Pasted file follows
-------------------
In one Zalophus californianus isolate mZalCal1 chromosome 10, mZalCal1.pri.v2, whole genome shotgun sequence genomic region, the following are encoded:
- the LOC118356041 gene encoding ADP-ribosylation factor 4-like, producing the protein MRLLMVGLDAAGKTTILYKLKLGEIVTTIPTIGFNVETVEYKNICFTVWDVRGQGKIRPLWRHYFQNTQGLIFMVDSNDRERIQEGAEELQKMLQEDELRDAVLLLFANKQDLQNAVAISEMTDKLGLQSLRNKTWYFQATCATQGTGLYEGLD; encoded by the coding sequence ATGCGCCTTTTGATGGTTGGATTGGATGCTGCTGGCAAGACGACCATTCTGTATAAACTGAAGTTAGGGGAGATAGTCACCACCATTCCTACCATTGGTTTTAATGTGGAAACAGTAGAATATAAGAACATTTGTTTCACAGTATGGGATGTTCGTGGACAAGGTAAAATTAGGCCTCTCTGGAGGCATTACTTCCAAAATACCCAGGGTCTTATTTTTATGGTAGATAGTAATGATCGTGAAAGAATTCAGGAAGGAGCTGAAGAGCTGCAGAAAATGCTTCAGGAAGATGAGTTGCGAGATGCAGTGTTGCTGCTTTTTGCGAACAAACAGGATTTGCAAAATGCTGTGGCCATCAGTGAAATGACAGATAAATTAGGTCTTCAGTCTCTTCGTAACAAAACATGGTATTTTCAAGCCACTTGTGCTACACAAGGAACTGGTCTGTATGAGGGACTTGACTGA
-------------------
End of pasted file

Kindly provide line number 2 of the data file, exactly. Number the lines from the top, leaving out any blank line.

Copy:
- the LOC118356041 gene encoding ADP-ribosylation factor 4-like, producing the protein MRLLMVGLDAAGKTTILYKLKLGEIVTTIPTIGFNVETVEYKNICFTVWDVRGQGKIRPLWRHYFQNTQGLIFMVDSNDRERIQEGAEELQKMLQEDELRDAVLLLFANKQDLQNAVAISEMTDKLGLQSLRNKTWYFQATCATQGTGLYEGLD; encoded by the coding sequence ATGCGCCTTTTGATGGTTGGATTGGATGCTGCTGGCAAGACGACCATTCTGTATAAACTGAAGTTAGGGGAGATAGTCACCACCATTCCTACCATTGGTTTTAATGTGGAAACAGTAGAATATAAGAACATTTGTTTCACAGTATGGGATGTTCGTGGACAAGGTAAAATTAGGCCTCTCTGGAGGCATTACTTCCAAAATACCCAGGGTCTTATTTTTATGGTAGATAGTAATGATCGTGAAAGAATTCAGGAAGGAGCTGAAGAGCTGCAGAAAATGCTTCAGGAAGATGAGTTGCGAGATGCAGTGTTGCTGCTTTTTGCGAACAAACAGGATTTGCAAAATGCTGTGGCCATCAGTGAAATGACAGATAAATTAGGTCTTCAGTCTCTTCGTAACAAAACATGGTATTTTCAAGCCACTTGTGCTACACAAGGAACTGGTCTGTATGAGGGACTTGACTGA